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Readers are asked to send a note of any misprints or mistakes that they spot in this item to editor@pnreview.co.uk

This item is taken from PN Review 87, Volume 19 Number 1, September - October 1992.

Editorial
I INVITED Daniel Weissbort to write for this issue a response to the P·N·R 85 editorial and also, indirectly, to some of the charges against his anthology The Poetry of Survival which Donald Davie expressed originally in the London Review of Books and which were teased out in long correspondence in the pages of that journal.

Weissbort's essay, 'The Poetry of Survival: Beyond Guilt', elucidates the editorial rationale of his usefully controversial anthology, and also the dynamic of his taste and judgement in choosing among poems and poets of eastern Europe. He makes a case for a kind of poetry, a kind of taste and judgement, for which I have had sympathy in the past, yet which I now find difficult to endorse because its generosity in one direction involves misvaluation in another, and because it seems to me that his argument has more to do with political and historical attitudes than with poetry. I suggest that readers turn to his essay before reading the comments that follow.

At the heart of Weissbort's argument are the rival claims of the aesthetic of Czeslaw Milosz on the one hand and Tadeusz Rozewicz on the other. It would be hard to find two poets more rigorous in their different kinds. Weissbort elaborates his view that Milosz is reluctant 'to accept a position that historical and personal circumstances have thrust upon him'; Rozewicz, we infer, accepts without reluctance.

Milosz has repudiated the label of 'poet of witness': 'The voice of the poet should be purer and more distinct than the noise (or confused music) of History.' This arouses in Weissbort 'certain apprehensions about his poetry and other writings, as they relate to the mid-century traumas of war and revolution'. Milosz regrets his attempts in writing to resolve the painful contradictions he lived through in the Second World War in Poland. Why? asks Weissbort, who has just quoted Adorno! Perhaps because Milosz has come reluctantly to agree with Adorno, as - reluctantly, and who would not have been reluctant? - he accepted his terrible subject matter in the early poems. It is the same reluctance which marks the poetry of Radnoti and Mandelstam, who - in terms of formal choice and poetic texture - at times resist historical circumstance.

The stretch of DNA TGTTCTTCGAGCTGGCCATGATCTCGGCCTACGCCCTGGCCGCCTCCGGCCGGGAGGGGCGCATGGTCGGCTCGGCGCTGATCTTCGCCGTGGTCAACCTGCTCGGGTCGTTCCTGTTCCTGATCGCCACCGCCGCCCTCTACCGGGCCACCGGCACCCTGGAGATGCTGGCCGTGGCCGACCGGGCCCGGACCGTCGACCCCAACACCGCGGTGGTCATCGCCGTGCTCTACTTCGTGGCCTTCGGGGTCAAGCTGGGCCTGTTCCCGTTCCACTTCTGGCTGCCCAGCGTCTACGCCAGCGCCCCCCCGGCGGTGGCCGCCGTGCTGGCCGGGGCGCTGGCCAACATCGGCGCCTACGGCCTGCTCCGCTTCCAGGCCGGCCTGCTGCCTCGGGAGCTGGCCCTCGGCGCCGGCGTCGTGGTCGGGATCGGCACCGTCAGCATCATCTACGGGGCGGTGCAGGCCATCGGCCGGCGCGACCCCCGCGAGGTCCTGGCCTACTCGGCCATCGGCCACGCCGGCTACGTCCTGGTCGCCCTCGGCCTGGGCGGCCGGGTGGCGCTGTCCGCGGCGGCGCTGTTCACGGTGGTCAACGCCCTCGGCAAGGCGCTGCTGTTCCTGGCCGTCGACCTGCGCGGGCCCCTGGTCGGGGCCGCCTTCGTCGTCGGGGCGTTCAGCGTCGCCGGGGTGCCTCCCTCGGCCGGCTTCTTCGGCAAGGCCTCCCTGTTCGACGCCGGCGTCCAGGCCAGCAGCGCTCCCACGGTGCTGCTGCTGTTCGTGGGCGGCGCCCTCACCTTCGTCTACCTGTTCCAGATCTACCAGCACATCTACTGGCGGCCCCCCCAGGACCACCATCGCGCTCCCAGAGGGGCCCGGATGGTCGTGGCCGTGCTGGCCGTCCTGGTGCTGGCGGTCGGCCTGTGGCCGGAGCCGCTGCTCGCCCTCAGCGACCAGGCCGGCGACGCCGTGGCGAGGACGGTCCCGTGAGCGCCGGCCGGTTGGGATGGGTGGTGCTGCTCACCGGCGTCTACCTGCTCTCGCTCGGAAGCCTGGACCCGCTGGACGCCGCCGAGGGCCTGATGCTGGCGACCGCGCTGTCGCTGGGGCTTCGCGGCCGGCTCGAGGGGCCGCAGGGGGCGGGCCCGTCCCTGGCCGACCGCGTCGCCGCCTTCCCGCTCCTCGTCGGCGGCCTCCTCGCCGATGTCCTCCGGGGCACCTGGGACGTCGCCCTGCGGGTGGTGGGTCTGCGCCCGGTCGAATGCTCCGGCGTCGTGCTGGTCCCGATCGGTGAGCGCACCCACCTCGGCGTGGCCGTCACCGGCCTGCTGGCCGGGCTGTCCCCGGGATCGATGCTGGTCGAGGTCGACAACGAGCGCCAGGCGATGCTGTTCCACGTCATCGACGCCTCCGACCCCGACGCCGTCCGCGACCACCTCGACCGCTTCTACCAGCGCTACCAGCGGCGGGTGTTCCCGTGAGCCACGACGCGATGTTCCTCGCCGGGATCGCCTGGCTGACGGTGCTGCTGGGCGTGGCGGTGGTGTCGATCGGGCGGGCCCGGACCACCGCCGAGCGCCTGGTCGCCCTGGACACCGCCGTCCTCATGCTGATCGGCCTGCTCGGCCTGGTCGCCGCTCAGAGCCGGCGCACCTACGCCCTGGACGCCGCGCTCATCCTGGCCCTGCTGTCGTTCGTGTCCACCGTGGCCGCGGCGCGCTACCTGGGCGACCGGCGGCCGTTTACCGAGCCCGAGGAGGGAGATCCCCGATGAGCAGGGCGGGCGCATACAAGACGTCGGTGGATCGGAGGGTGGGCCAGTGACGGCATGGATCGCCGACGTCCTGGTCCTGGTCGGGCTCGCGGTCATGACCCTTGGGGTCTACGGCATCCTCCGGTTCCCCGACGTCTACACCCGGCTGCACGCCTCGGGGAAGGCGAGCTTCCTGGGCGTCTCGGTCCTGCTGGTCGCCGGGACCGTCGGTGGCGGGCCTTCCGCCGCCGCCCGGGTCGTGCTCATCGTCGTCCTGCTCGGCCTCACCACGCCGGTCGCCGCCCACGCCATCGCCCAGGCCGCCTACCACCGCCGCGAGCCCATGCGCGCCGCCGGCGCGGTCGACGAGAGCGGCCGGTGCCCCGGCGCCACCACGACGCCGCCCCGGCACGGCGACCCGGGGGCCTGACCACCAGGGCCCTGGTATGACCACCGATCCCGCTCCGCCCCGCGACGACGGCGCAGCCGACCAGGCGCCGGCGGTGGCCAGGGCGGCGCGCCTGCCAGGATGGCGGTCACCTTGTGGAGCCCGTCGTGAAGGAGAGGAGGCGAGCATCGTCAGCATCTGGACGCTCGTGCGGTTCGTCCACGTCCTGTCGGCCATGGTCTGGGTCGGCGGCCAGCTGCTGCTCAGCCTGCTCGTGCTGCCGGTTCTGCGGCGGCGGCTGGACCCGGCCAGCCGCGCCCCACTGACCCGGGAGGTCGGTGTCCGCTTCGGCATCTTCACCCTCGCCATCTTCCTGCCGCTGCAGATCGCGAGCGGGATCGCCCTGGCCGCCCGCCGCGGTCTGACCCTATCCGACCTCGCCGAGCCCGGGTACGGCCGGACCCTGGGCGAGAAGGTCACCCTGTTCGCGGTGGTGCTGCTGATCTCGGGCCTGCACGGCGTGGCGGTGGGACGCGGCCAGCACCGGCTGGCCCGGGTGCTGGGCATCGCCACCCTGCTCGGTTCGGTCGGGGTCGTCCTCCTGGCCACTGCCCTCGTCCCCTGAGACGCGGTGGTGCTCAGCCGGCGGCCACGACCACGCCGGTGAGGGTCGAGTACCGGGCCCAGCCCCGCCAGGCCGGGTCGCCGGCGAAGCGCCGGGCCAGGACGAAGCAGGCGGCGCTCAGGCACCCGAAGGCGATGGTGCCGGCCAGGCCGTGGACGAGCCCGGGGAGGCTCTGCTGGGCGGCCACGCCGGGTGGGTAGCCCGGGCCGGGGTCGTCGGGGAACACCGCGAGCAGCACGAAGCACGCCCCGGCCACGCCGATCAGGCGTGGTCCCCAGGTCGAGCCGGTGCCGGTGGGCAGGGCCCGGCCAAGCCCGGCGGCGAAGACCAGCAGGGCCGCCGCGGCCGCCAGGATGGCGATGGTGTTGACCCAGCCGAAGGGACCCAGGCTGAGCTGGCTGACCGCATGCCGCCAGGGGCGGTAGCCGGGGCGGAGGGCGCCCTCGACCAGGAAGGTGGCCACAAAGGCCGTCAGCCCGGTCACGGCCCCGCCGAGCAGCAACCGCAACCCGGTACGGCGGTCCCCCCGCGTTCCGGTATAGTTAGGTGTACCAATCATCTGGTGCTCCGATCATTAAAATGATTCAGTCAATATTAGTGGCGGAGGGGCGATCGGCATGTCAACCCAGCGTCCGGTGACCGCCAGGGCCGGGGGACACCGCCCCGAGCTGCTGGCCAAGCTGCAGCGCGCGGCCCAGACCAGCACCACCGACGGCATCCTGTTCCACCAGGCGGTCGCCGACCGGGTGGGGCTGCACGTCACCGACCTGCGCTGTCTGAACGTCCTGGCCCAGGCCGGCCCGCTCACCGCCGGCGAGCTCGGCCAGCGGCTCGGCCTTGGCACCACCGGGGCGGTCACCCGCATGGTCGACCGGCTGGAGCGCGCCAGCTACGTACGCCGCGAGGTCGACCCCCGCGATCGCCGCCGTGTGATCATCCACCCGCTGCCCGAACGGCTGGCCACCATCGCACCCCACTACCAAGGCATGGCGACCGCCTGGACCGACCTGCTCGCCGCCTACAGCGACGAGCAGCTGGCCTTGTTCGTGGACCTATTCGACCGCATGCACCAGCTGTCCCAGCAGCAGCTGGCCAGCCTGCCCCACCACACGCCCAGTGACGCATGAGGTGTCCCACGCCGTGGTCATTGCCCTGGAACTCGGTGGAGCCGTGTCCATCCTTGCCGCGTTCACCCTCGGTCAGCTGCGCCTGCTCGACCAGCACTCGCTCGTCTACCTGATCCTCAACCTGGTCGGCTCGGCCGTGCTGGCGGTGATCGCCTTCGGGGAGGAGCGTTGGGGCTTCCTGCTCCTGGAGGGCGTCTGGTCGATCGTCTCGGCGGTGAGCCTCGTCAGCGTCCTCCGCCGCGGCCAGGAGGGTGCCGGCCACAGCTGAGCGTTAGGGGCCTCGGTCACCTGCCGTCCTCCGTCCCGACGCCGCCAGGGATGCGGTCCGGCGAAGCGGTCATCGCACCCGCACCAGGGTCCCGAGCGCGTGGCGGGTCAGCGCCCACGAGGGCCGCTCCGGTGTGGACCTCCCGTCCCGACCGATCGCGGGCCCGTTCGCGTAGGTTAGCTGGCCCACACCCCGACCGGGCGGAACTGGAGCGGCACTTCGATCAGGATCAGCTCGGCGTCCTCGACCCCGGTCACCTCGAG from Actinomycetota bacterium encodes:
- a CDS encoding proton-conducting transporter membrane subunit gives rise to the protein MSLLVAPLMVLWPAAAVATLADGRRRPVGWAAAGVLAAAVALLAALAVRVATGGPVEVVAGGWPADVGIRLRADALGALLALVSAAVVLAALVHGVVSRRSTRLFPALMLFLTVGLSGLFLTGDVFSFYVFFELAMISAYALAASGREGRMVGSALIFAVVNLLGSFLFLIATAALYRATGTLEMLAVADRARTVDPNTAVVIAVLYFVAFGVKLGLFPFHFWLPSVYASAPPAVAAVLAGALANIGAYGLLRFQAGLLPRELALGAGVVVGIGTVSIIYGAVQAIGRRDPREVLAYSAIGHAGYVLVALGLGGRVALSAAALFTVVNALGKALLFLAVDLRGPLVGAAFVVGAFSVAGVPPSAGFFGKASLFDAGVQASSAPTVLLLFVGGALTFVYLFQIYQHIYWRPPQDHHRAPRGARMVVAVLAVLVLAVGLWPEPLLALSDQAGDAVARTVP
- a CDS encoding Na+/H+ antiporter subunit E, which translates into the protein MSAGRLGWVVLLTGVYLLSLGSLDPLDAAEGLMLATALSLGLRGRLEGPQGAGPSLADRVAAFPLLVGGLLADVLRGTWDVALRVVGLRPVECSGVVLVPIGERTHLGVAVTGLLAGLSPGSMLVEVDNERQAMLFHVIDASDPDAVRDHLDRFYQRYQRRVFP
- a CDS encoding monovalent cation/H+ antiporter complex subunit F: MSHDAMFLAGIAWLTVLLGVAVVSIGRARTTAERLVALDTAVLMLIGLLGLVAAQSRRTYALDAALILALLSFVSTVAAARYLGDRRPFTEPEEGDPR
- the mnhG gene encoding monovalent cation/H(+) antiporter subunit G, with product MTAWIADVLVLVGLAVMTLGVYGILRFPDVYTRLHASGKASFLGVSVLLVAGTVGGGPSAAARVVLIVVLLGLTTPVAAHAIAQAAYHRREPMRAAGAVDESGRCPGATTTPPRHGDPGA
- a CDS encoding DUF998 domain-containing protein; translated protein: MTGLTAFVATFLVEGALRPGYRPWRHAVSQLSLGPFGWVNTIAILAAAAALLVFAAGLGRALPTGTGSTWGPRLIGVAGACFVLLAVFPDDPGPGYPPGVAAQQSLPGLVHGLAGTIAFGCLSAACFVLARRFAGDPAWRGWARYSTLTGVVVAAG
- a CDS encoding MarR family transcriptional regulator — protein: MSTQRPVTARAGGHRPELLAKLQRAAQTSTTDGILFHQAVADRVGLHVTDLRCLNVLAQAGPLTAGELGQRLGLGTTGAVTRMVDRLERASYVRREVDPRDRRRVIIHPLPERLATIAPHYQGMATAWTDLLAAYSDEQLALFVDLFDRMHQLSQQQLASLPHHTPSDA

Will Weissbort's distinction between poets who see from above and poets who see from among work when applied to Milosz's poetry - not only the poetry of the war, but the body of work produced since those traumas, and in response to other traumas? And it has not been all trauma. A writer whose life has been disrupted by history - by histories - as Milosz's has is not caught in a time-warp, however traumatic his formative years. The pressure of history on any writer - even on Primo Levi or Paul Celan - is not a single, determining, conditioning and directive pressure. Writers who write as though it were repeat themselves, digging a very narrow furrow.